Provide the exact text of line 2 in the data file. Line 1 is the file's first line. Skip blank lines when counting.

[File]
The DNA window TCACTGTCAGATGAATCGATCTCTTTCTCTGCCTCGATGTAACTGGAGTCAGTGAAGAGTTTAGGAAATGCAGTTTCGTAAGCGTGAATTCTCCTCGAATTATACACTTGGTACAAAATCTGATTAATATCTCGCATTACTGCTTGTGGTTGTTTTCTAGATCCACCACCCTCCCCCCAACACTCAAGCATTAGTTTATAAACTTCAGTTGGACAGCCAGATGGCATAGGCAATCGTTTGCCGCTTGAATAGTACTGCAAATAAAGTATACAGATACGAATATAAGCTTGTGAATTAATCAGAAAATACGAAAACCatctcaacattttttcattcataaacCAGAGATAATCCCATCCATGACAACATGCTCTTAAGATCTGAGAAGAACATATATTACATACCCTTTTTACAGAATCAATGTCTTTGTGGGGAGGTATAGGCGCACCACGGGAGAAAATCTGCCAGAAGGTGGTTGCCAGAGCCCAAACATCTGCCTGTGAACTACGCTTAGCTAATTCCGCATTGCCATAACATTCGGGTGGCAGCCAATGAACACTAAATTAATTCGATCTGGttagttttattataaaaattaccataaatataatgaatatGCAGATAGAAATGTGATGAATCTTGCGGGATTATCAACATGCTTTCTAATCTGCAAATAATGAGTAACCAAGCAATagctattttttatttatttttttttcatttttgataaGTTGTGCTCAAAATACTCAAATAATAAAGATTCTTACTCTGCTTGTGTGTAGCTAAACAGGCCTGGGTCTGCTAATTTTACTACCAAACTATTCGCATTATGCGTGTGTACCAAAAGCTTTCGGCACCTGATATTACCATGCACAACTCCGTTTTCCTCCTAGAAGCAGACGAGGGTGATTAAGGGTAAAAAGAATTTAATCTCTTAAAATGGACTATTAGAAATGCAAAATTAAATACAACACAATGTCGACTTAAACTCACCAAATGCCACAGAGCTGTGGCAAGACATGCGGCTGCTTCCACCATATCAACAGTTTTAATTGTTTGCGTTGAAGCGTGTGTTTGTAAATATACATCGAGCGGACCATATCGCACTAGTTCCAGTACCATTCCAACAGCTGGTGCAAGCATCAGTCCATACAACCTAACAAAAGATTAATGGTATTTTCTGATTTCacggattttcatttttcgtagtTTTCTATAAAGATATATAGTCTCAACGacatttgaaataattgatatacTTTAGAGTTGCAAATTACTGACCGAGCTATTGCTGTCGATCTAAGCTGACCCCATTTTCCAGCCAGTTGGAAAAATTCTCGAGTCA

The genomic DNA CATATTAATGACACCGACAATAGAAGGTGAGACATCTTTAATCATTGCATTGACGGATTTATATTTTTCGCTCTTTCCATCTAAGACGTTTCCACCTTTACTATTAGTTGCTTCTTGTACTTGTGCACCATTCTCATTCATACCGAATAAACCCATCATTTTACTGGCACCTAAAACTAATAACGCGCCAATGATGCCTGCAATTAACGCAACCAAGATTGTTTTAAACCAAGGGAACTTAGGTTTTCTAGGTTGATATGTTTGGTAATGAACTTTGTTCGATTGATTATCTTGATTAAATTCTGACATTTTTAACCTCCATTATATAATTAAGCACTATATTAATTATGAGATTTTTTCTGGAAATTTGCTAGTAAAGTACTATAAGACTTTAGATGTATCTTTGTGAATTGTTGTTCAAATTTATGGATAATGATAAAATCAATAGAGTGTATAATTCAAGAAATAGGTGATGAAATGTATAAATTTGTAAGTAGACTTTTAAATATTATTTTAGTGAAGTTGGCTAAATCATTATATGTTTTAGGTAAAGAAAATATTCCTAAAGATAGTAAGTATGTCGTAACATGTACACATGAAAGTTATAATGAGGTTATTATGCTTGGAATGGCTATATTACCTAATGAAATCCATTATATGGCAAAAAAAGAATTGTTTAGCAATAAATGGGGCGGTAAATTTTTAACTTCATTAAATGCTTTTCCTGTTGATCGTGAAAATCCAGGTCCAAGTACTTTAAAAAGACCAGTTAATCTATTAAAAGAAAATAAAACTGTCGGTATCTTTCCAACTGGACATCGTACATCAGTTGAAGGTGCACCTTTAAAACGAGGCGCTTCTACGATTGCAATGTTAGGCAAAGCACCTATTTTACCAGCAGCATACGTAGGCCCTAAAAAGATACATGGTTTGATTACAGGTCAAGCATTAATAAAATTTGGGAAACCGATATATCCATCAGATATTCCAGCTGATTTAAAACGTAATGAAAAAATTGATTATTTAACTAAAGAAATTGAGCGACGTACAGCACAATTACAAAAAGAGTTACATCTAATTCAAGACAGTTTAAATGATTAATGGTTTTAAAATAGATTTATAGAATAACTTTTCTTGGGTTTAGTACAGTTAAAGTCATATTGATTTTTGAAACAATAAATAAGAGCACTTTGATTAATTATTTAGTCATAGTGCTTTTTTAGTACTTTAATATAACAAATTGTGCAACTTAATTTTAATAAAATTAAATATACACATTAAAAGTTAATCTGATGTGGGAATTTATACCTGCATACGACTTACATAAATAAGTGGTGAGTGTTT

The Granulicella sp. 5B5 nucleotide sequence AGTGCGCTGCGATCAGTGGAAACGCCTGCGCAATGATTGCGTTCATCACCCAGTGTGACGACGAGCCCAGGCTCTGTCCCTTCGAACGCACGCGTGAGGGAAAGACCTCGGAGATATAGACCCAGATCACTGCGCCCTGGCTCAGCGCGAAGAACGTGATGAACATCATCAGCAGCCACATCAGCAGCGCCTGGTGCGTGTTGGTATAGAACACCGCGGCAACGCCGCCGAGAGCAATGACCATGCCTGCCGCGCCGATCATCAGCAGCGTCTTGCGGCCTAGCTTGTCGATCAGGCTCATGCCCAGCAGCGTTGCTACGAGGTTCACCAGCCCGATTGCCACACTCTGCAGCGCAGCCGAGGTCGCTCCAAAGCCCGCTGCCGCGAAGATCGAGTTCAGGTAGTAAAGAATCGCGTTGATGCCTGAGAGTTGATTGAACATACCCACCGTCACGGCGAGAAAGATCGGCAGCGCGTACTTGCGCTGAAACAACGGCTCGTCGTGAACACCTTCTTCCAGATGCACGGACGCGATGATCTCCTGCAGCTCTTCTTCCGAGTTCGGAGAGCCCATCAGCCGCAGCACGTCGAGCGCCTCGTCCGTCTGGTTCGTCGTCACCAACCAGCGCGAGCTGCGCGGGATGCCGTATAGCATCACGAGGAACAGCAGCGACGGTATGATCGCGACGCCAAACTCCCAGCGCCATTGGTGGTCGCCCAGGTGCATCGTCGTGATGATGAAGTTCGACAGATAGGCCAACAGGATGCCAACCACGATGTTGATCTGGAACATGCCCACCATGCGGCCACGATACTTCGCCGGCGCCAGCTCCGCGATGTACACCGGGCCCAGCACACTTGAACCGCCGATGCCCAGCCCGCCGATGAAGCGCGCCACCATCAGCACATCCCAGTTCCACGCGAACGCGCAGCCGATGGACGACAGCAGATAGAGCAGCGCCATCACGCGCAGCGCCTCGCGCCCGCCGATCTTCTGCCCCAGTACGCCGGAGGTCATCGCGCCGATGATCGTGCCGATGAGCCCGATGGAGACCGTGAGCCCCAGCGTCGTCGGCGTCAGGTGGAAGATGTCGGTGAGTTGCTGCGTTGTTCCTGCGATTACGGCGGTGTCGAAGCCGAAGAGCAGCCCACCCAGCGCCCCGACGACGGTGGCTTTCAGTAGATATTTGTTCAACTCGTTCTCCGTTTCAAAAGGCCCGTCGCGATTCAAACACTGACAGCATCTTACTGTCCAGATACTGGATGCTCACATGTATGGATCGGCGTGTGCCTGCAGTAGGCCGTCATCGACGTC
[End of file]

The genomic DNA CATATTAATGACACCGACAATAGAAGGTGAGACATCTTTAATCATTGCATTGACGGATTTATATTTTTCGCTCTTTCCATCTAAGACGTTTCCACCTTTACTATTAGTTGCTTCTTGTACTTGTGCACCATTCTCATTCATACCGAATAAACCCATCATTTTACTGGCACCTAAAACTAATAACGCGCCAATGATGCCTGCAATTAACGCAACCAAGATTGTTTTAAACCAAGGGAACTTAGGTTTTCTAGGTTGATATGTTTGGTAATGAACTTTGTTCGATTGATTATCTTGATTAAATTCTGACATTTTTAACCTCCATTATATAATTAAGCACTATATTAATTATGAGATTTTTTCTGGAAATTTGCTAGTAAAGTACTATAAGACTTTAGATGTATCTTTGTGAATTGTTGTTCAAATTTATGGATAATGATAAAATCAATAGAGTGTATAATTCAAGAAATAGGTGATGAAATGTATAAATTTGTAAGTAGACTTTTAAATATTATTTTAGTGAAGTTGGCTAAATCATTATATGTTTTAGGTAAAGAAAATATTCCTAAAGATAGTAAGTATGTCGTAACATGTACACATGAAAGTTATAATGAGGTTATTATGCTTGGAATGGCTATATTACCTAATGAAATCCATTATATGGCAAAAAAAGAATTGTTTAGCAATAAATGGGGCGGTAAATTTTTAACTTCATTAAATGCTTTTCCTGTTGATCGTGAAAATCCAGGTCCAAGTACTTTAAAAAGACCAGTTAATCTATTAAAAGAAAATAAAACTGTCGGTATCTTTCCAACTGGACATCGTACATCAGTTGAAGGTGCACCTTTAAAACGAGGCGCTTCTACGATTGCAATGTTAGGCAAAGCACCTATTTTACCAGCAGCATACGTAGGCCCTAAAAAGATACATGGTTTGATTACAGGTCAAGCATTAATAAAATTTGGGAAACCGATATATCCATCAGATATTCCAGCTGATTTAAAACGTAATGAAAAAATTGATTATTTAACTAAAGAAATTGAGCGACGTACAGCACAATTACAAAAAGAGTTACATCTAATTCAAGACAGTTTAAATGATTAATGGTTTTAAAATAGATTTATAGAATAACTTTTCTTGGGTTTAGTACAGTTAAAGTCATATTGATTTTTGAAACAATAAATAAGAGCACTTTGATTAATTATTTAGTCATAGTGCTTTTTTAGTACTTTAATATAACAAATTGTGCAACTTAATTTTAATAAAATTAAATATACACATTAAAAGTTAATCTGATGTGGGAATTTATACCTGCATACGACTTACATAAATAAGTGGTGAGTGTTT